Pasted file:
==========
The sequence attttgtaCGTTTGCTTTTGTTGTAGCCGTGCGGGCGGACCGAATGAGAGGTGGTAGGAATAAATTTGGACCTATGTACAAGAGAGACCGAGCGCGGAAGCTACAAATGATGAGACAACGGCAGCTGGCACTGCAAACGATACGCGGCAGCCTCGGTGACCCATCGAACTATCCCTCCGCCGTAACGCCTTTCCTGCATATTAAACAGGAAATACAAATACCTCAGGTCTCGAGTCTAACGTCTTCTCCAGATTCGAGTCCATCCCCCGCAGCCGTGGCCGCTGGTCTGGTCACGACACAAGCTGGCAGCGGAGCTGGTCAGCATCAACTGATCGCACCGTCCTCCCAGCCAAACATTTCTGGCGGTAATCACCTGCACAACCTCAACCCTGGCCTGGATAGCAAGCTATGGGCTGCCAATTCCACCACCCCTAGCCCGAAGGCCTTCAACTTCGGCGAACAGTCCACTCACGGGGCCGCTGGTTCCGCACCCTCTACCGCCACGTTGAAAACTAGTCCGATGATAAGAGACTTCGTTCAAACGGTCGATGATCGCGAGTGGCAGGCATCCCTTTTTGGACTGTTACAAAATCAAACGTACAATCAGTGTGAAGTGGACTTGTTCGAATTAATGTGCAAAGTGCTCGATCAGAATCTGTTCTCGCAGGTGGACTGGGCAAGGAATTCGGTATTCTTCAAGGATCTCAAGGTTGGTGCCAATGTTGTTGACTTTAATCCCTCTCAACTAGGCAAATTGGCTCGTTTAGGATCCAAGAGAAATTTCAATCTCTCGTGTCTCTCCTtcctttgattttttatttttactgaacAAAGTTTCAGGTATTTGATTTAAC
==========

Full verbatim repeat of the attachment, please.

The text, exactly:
The sequence attttgtaCGTTTGCTTTTGTTGTAGCCGTGCGGGCGGACCGAATGAGAGGTGGTAGGAATAAATTTGGACCTATGTACAAGAGAGACCGAGCGCGGAAGCTACAAATGATGAGACAACGGCAGCTGGCACTGCAAACGATACGCGGCAGCCTCGGTGACCCATCGAACTATCCCTCCGCCGTAACGCCTTTCCTGCATATTAAACAGGAAATACAAATACCTCAGGTCTCGAGTCTAACGTCTTCTCCAGATTCGAGTCCATCCCCCGCAGCCGTGGCCGCTGGTCTGGTCACGACACAAGCTGGCAGCGGAGCTGGTCAGCATCAACTGATCGCACCGTCCTCCCAGCCAAACATTTCTGGCGGTAATCACCTGCACAACCTCAACCCTGGCCTGGATAGCAAGCTATGGGCTGCCAATTCCACCACCCCTAGCCCGAAGGCCTTCAACTTCGGCGAACAGTCCACTCACGGGGCCGCTGGTTCCGCACCCTCTACCGCCACGTTGAAAACTAGTCCGATGATAAGAGACTTCGTTCAAACGGTCGATGATCGCGAGTGGCAGGCATCCCTTTTTGGACTGTTACAAAATCAAACGTACAATCAGTGTGAAGTGGACTTGTTCGAATTAATGTGCAAAGTGCTCGATCAGAATCTGTTCTCGCAGGTGGACTGGGCAAGGAATTCGGTATTCTTCAAGGATCTCAAGGTTGGTGCCAATGTTGTTGACTTTAATCCCTCTCAACTAGGCAAATTGGCTCGTTTAGGATCCAAGAGAAATTTCAATCTCTCGTGTCTCTCCTtcctttgattttttatttttactgaacAAAGTTTCAGGTATTTGATTTAAC